Bishop’s College Drill Association Not Authorised Dec 6 1861

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Bishop’s College Drill Association Not Authorised Dec 6 1861

Postby Spañiard » 20 Sep 2015 16:09

Bishop’s College “Drill Association,” Lennoxville, Was Not Authorised Dec. 6th, 1861.

The status quo, mainstream historian, Cadet Corps Roots account as fallows:—
Bishop’s College Drill Association was formed in Lennoxville, Que. on December 6, 1861. Another 14 of the early "Drill Associations" or "Rifle Companies" stood up in Ontario and Quebec. Canada's oldest continually serving cadet corps is No. 2 Bishop's College School Cadet Corps in Lennoxville, Quebec, its roots firmly in the previous drill associations.
http://www.armycadethistory.com/Main_page.htm
http://en.wikipedia.org/wiki/Royal_Canadian_Army_Cadets

The above mainstream historian, on-line recycled account, is vague, questionable and debatable. Bishop’s College designated a Drill Association formed in Decr., 6th 1861, only unfolded in 1869; its seeds were firmly rooted in the Independent Rifle Companies, raised during the Trent Affair. As for “another 14 early Drill Associations or Rifle Companies stoop up, in Ontario and Quebec,” is misleading, erroneous. For Lower & Upper Canada by February 1862 over 60 Independent, Regular, Volunteer, “Rifle Companies,” “Class A & B” were authorised. The amendment Section 11 consisted of; “professors, masters, pupils of Universities, Schools or other public Institutions raised the above mentioned companies,” I only found two non-school’s DA.’s organised. Drill Associations were only assented by the militia act amendment, 9th June, 1862, with minimal interest from educational institutions, the majority preferred Rifle, Infantry, etc., Coy’s or were already authorized as active, independent, volunteer &c., pre amendment. This prompted a new regulation, obligating the Militia District Divisions and Sub-Divisions, of the “Sedentary Battalions, Companies,” too raise Drill Associations. By Dec., 1862 to 7th Feb., 1863, a total of 76 Drill Associations were authorised by GO., though 70 were allotted by Section 11…………………………

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Oddly, BCS historical accounts on their cadet corps roots, doesn’t support the Historical Click’s above status quo narrative. In “The Magazine Of Bishop’s College School Lennoxville, Que.,” 1961, page 11. “1861—Dec. 6 No. 2 Bishop's College School Cadet Corps, R.C.A.C. was authorized by Militia General Orders of December 6, 1861 as the Volunteer Rifle Company of Bishop's College, abbreviated in Militia forms to Bishop's College Coy…………….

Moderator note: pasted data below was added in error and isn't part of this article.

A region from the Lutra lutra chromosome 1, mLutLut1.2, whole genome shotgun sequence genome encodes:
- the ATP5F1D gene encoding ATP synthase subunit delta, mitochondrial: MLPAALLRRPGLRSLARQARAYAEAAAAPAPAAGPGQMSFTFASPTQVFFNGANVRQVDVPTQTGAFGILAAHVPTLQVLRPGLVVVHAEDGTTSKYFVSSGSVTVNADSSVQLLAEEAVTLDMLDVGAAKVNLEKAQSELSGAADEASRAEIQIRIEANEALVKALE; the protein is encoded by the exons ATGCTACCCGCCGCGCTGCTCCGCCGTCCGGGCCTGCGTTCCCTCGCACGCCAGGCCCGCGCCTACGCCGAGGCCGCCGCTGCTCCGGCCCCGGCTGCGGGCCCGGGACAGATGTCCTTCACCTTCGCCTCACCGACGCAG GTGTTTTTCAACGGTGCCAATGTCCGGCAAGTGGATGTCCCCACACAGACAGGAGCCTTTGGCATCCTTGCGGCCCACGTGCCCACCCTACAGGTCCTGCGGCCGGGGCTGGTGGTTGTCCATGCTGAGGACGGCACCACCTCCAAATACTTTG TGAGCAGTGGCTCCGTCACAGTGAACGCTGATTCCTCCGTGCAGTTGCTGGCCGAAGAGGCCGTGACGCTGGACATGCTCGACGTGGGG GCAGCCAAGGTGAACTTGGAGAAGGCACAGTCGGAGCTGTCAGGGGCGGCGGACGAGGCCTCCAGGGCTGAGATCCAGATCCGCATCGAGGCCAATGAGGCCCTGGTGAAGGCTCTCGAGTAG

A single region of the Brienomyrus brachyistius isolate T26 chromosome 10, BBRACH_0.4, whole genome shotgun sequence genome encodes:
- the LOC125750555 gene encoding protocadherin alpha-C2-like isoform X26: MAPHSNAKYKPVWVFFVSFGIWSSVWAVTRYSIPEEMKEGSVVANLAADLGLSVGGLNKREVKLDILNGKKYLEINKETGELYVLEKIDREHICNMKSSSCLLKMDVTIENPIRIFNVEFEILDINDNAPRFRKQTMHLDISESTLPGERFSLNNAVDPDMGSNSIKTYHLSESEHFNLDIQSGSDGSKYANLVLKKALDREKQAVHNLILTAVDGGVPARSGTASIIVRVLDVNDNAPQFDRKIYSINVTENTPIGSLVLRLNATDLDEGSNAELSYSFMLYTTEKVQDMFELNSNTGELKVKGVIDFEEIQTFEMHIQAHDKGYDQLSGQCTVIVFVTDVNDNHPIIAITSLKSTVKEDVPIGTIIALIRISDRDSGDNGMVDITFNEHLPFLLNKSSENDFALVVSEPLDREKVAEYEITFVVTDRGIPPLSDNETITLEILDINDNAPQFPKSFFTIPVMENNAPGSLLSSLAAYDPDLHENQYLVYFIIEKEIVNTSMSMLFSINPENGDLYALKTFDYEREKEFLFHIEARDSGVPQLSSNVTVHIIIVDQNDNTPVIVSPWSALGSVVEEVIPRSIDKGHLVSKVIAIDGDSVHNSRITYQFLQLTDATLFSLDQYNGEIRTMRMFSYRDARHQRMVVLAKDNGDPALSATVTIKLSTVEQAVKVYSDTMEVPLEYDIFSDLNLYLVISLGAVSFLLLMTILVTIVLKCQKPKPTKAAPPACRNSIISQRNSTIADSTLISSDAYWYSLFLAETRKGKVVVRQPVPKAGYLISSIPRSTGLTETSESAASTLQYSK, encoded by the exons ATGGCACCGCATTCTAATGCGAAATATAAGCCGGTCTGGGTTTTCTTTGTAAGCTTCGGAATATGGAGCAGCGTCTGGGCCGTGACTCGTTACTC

In the Minutes of Corporation Meeting, Bishop's College. Nov. 20, 1861: "Memorial from some of the pupils of the Junior Department respecting the formation of a Rifle Corps" . . . "It was resolved that, provided it be under such restrictions as shall satisfy the Rector and not interfere with other important duties, the Corporation approves the formation of such a Corps." Return: February, 13th 1862, styled as “Bishop’s College Corps, Lennoxville.”


ANNO VICESIMO-QUINTO
VICTORIAE REGINAE.

AN ACT AMEND THE ACT RESPECTING THE MILITIA.

Militia Act Amendment: Chapter 1, 26 Victoria, 1862.
[Assented to 9th June, 1862.]

DRILL ASSOCIATIONS.
Section 11. (Certain Companies may be organized, &c, but not paid): The Commander in Chief may sanction the organization of associations for purposes of Drill and of independent Companies of Infantry composed of professors, masters, pupils of Universities, Schools or other public Institutions, or of persons engaged in or about the same, or of reserve men; but such Associations or Companies shall not be provided with any clothing or allowance therefore, nor shall they receive pay.